Selling Fast and Buying Slow: Heuristics and Trading Performance of Institutional Investors
51 Pages Posted: 2 Jan 2019 Last revised: 12 Apr 2019
Date Written: April 1, 2019
Most research on heuristics and biases in financial decision-making has focused on non-experts, such as retail investors who hold modest portfolios. We use a unique dataset that includes daily holdings and trades to show that financial market experts---institutional investors with portfolios averaging $573 million---exhibit costly, systematic biases. A striking finding emerges: while investors display clear skill in buying, their selling decisions underperform substantially---even relative to strategies involving no skill such as randomly selling existing positions. Across many specifications, foregone profits relative to a random-sell strategy are of similar magnitude as the gains accrued from buying. We present evidence that an asymmetric allocation of cognitive resources towards buying relative to selling can explain this discrepancy. We first exploit events when attention is more likely to be evenly split between prospective buying and selling decisions---earning announcement days---and find that stocks bought and sold both outperform counterfactual strategies. This suggests traders do not lack a fundamental skill in selling. We then show that a heuristic process associated with limited attention and cognitive constraints can explain selling but not buying decisions. Assets with salient features in the form of extreme past returns are 50 percent more likely to be sold than those with zero benchmark-adjusted returns. Past returns have little predictive power for buying decisions. Lastly, the use of the documented heuristics are costly; selling decisions that are associated with the highest heuristic use underperform the most.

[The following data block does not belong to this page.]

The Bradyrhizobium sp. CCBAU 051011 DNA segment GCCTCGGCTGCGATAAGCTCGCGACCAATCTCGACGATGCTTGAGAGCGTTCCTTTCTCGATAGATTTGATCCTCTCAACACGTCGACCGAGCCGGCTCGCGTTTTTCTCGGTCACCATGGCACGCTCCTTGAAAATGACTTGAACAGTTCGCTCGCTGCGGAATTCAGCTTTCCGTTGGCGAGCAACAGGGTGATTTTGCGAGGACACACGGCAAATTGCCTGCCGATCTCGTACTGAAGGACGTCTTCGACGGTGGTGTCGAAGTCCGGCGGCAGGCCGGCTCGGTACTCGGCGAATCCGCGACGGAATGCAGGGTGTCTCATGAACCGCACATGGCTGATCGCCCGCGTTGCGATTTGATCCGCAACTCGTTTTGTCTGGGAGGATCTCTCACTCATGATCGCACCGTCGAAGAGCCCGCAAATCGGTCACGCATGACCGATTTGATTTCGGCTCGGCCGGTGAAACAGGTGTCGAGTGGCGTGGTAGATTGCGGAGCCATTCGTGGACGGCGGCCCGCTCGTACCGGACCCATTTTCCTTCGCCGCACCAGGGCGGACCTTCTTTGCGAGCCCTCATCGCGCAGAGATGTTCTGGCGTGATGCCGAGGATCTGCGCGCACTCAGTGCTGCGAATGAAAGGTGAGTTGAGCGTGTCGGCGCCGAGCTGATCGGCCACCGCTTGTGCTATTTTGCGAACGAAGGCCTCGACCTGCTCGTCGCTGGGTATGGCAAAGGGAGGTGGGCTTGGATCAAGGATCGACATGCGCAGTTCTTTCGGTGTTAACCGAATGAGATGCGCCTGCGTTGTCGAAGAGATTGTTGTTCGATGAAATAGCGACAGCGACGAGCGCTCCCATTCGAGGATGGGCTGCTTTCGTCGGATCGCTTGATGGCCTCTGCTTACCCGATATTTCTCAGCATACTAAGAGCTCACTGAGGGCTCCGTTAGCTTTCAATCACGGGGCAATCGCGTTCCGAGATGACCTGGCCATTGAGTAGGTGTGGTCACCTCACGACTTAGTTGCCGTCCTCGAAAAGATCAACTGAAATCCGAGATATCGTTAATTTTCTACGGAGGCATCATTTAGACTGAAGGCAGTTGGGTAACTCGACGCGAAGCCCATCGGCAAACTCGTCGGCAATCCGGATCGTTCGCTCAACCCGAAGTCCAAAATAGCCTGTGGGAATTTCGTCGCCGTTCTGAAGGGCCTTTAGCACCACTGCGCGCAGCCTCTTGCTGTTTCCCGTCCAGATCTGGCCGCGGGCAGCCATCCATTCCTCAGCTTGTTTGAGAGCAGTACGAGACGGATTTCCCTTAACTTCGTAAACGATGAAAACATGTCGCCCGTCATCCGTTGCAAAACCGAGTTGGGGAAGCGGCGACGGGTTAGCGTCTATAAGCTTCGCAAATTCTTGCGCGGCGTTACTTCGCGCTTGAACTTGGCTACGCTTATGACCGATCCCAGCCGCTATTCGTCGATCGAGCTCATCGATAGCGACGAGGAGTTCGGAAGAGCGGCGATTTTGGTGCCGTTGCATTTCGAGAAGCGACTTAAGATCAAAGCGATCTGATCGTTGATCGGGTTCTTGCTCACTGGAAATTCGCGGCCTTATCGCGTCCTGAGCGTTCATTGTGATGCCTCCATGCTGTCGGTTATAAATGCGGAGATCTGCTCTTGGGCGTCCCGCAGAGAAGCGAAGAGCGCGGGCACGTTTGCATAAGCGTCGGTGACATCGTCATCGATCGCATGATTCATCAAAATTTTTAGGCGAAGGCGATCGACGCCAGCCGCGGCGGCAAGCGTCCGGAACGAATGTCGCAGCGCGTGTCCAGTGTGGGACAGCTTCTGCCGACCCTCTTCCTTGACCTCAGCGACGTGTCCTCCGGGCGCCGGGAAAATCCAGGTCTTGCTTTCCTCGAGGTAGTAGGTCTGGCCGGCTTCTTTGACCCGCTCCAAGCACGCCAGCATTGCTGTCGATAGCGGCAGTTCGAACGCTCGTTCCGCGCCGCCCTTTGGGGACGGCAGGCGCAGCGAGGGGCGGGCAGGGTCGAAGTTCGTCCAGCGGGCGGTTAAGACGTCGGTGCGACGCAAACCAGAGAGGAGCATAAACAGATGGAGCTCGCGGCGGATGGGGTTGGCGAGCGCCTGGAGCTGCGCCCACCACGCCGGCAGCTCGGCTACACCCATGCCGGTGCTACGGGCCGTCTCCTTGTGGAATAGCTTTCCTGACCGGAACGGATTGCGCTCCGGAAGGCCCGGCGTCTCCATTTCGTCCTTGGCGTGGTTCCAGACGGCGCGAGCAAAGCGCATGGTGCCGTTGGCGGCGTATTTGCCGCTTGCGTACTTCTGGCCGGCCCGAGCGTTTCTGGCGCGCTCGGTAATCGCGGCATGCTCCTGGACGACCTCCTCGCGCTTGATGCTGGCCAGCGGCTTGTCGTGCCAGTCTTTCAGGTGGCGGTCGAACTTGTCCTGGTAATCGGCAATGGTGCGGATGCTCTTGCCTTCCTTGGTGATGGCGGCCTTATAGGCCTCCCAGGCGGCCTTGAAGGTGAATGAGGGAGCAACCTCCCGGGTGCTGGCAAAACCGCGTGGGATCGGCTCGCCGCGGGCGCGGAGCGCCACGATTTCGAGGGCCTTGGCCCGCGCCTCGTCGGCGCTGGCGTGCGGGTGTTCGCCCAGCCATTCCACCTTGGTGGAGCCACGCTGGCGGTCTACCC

Keywords: behavioral finance; limited attention; heuristics; performance evaluation
JEL Classification: G02, G11, G23
Suggested Citation: Suggested Citation